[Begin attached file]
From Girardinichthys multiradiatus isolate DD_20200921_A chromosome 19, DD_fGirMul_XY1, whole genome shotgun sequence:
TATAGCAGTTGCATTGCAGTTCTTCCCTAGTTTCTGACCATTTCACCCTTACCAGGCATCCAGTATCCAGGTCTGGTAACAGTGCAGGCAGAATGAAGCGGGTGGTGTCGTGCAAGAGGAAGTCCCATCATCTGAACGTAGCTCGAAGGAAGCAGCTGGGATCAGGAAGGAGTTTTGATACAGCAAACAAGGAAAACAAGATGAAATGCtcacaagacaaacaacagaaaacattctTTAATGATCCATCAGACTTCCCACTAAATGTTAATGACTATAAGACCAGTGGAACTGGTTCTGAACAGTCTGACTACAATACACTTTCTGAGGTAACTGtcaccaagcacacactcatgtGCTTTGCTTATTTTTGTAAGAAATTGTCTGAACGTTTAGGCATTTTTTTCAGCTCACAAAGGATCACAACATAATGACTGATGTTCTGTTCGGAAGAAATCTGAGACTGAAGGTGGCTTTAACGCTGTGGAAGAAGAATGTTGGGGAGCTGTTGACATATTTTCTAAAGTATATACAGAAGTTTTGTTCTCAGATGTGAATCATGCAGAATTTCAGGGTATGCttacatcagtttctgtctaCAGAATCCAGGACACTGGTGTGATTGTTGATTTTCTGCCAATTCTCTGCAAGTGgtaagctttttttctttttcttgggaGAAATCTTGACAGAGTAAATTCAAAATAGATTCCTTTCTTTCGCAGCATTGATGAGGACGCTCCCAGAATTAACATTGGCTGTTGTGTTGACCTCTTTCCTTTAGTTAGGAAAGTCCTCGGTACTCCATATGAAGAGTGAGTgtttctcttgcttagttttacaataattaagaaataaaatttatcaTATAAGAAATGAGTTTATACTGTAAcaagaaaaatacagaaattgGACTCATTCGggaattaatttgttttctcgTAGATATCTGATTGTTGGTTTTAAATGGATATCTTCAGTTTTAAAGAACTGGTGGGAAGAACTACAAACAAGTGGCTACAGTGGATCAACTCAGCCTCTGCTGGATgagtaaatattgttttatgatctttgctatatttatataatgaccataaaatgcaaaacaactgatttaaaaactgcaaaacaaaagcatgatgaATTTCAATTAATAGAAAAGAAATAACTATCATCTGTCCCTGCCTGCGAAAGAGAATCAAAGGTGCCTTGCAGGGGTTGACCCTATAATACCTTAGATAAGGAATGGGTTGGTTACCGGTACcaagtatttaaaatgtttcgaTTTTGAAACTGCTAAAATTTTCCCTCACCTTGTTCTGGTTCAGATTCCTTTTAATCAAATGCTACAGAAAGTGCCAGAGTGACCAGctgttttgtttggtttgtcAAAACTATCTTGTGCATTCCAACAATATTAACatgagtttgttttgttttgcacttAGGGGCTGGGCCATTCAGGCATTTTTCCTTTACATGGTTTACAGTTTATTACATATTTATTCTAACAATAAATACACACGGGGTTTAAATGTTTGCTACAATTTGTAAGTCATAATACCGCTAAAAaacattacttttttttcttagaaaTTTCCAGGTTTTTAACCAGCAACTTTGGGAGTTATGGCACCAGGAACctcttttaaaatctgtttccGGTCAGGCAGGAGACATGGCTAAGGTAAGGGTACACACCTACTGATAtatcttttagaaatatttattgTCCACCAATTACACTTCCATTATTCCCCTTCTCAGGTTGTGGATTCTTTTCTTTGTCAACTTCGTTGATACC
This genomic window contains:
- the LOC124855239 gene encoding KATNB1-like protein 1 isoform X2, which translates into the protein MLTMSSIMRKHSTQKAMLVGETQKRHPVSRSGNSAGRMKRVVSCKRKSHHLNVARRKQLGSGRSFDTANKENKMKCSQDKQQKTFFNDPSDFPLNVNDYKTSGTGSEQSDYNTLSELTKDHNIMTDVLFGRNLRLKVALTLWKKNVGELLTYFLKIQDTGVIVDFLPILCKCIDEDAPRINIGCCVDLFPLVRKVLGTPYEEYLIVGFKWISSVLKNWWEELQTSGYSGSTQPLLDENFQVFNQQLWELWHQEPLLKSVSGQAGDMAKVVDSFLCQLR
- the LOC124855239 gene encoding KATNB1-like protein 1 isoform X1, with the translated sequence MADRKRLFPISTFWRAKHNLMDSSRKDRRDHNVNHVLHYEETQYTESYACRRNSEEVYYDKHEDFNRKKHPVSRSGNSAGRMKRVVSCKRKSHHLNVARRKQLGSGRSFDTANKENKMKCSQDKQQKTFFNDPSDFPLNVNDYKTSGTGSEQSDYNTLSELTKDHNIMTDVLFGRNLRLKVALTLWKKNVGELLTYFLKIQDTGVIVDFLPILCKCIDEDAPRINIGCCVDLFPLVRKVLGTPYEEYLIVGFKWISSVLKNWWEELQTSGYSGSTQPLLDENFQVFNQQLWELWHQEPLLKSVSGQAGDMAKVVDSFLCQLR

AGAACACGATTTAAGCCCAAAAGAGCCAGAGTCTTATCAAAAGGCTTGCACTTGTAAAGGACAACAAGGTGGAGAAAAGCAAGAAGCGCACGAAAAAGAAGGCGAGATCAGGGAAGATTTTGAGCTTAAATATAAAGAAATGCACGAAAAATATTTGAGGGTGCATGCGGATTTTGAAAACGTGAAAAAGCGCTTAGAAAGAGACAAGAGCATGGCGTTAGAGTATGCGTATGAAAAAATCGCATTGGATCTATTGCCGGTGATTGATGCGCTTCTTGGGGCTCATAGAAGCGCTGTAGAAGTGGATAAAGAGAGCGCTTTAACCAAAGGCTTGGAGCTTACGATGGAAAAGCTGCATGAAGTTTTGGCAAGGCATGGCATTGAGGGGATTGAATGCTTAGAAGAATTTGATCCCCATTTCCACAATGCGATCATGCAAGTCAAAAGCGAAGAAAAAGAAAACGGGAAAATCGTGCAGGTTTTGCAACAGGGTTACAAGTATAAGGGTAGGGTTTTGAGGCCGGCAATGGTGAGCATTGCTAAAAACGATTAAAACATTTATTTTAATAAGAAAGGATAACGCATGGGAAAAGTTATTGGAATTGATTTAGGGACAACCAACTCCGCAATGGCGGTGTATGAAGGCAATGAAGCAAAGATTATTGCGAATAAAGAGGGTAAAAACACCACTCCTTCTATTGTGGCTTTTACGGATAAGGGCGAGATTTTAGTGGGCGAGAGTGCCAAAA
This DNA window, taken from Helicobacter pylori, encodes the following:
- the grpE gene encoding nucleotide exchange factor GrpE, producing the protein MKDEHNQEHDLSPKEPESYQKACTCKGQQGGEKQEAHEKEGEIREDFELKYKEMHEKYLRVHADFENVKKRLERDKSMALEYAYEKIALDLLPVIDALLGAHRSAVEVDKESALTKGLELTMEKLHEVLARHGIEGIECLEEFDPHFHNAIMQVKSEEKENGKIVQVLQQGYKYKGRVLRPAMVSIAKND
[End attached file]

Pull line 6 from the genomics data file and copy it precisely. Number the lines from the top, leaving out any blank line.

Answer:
AGAACACGATTTAAGCCCAAAAGAGCCAGAGTCTTATCAAAAGGCTTGCACTTGTAAAGGACAACAAGGTGGAGAAAAGCAAGAAGCGCACGAAAAAGAAGGCGAGATCAGGGAAGATTTTGAGCTTAAATATAAAGAAATGCACGAAAAATATTTGAGGGTGCATGCGGATTTTGAAAACGTGAAAAAGCGCTTAGAAAGAGACAAGAGCATGGCGTTAGAGTATGCGTATGAAAAAATCGCATTGGATCTATTGCCGGTGATTGATGCGCTTCTTGGGGCTCATAGAAGCGCTGTAGAAGTGGATAAAGAGAGCGCTTTAACCAAAGGCTTGGAGCTTACGATGGAAAAGCTGCATGAAGTTTTGGCAAGGCATGGCATTGAGGGGATTGAATGCTTAGAAGAATTTGATCCCCATTTCCACAATGCGATCATGCAAGTCAAAAGCGAAGAAAAAGAAAACGGGAAAATCGTGCAGGTTTTGCAACAGGGTTACAAGTATAAGGGTAGGGTTTTGAGGCCGGCAATGGTGAGCATTGCTAAAAACGATTAAAACATTTATTTTAATAAGAAAGGATAACGCATGGGAAAAGTTATTGGAATTGATTTAGGGACAACCAACTCCGCAATGGCGGTGTATGAAGGCAATGAAGCAAAGATTATTGCGAATAAAGAGGGTAAAAACACCACTCCTTCTATTGTGGCTTTTACGGATAAGGGCGAGATTTTAGTGGGCGAGAGTGCCAAAA